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-   -   kitchen design: should we remove inner wall(s)? (http://www.diychatroom.com/f80/kitchen-design-should-we-remove-inner-wall-s-65721/)

ilyaz 03-01-2010 01:47 PM

kitchen design: should we remove inner wall(s)?
 
We have a split level house. The 1-story part of the house where the dining room, the living room and the kitchen are is a square and the kitchen itself is a square in the corner of the big square. The kitchen is about 10' X 10' and the entire area is about 20 X 20. All our appliances, the sink, cabinets etc are along the outer walls. We're completely remodeling the kitchen and trying to decide whether to remove either of the two inner walls between the kitchen and the living/dining area.

We've seen a couple of houses with a very similar layout and size with both walls removed. The entire area seems to be bigger because of that. You can also talk to someone who's in the living room from the kitchen, there is more light in the room etc. At the same time, we're concerned about opening the space too much so that we could see all the junk in the living/dining room from the kitchen and all the junk in the kitchen from the rooms and the front entrance. So we're leaning toward removing just one of the walls. This is the wall between the dining room and the kitchen, and this will give us easier access from the kitchen to the dining room table.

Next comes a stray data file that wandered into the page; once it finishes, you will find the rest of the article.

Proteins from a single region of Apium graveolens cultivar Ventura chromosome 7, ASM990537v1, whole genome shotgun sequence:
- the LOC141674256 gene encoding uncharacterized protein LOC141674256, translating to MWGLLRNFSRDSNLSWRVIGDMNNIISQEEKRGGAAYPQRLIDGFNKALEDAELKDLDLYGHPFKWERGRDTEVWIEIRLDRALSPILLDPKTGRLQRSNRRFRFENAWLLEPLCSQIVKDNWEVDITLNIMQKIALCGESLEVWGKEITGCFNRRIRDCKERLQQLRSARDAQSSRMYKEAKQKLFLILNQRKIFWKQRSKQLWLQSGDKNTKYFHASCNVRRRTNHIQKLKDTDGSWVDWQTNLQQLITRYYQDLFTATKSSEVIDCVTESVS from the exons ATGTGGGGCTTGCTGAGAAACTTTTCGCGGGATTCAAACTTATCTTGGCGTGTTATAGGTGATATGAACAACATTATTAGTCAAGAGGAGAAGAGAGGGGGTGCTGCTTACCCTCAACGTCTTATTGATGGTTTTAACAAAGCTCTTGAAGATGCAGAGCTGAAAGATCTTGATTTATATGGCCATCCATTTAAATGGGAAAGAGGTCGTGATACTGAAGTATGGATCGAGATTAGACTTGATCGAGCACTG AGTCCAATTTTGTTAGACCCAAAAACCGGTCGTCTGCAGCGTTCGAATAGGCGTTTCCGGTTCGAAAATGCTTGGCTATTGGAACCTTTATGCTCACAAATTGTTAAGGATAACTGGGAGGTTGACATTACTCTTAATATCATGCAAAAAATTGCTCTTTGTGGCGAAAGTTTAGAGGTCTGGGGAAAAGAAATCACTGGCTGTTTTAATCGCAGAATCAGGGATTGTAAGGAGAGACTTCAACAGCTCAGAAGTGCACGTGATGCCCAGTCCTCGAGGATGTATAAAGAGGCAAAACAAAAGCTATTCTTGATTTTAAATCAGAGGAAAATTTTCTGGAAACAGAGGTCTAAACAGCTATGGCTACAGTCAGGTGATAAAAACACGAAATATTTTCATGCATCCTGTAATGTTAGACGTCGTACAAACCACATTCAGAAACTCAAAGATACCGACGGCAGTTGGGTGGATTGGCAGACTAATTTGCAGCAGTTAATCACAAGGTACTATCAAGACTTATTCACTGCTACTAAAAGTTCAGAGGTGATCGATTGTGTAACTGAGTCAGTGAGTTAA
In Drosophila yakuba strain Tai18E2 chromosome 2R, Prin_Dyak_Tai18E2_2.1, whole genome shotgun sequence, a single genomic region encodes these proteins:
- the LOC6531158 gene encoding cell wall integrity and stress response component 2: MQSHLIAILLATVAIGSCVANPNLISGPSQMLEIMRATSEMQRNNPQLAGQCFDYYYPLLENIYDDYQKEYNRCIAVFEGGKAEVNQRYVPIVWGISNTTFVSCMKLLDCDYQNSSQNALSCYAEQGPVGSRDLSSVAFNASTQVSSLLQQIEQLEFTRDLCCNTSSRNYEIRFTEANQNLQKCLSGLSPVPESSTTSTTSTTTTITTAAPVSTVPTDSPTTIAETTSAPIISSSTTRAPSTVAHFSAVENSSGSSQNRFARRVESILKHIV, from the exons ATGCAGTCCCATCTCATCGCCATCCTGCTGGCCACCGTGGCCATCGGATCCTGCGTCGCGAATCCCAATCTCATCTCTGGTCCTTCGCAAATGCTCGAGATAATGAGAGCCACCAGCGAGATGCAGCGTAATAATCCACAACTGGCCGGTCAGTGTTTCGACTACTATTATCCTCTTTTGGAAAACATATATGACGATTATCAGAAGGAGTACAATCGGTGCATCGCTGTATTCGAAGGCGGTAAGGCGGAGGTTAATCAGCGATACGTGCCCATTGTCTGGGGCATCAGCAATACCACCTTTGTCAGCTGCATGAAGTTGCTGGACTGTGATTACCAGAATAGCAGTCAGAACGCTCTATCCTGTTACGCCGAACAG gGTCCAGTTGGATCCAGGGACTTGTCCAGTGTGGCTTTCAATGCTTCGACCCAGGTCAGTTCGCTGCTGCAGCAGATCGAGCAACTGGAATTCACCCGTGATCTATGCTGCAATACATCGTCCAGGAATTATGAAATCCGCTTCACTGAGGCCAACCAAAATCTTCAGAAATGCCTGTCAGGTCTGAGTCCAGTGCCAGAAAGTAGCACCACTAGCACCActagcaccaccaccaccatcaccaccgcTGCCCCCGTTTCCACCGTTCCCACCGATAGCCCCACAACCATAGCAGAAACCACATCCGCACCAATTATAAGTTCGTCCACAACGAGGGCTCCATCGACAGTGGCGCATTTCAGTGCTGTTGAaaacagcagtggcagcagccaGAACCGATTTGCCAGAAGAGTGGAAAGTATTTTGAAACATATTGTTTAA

By the way, we currently eat in the kitchen (we have a small table there) and we want to keep it this way.

Are there any other considerations that we should take into account when figuring out whether to remove one wall, both or neither?

Thanks.

user1007 03-01-2010 03:34 PM

I would certainly think about taking down at least one wall. 10x10 is a pretty small kitchen by today's real estate standards and the trend is to open up the spaces. Maybe add a pass through on the other wall?

Mop in Hand 03-02-2010 12:28 AM

Are the walls load bearing? Can they be moved without a major modications? (unless money is no object) Wiring to be moved? Pipes to be moved? Both drain and supply lines? Gas line? Furnace ducts? Will there be enough upper cabinet space without the wall? (or lower for that matter) Just a few things to consider.

unlvrebel 07-20-2010 03:12 PM

Late to the thread and not sure if you've done the deed yet, but wanted to throw out another consideration... I guess it would be applicable to anyone looking to take down a wall between a living room and kitchen. We just did this and my wouldn't believe me until the wall was down, but the living room will get smaller. The overall space might look bigger but the actual usable living room space will get smaller. This is simply a function of losing a wall to put furniture on. Any furniture that was on that wall will now need to be moved up three to five feet. Another inconvenience we noted was that we lost a wall to hang art on.

Just a couple of observations.

ultimatetouch 10-26-2010 07:59 AM

When doing any sort of kitchen remodeling now days the idea is to make the area more open. People tend to centralize around the kitchen and having it open makes the other rooms flow better and makes those adjoining rooms more functional for parties, gatherings and every day use.
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Ultimatetouch
Kitchen Remodeling Company, Chicago Remodeling Contractor




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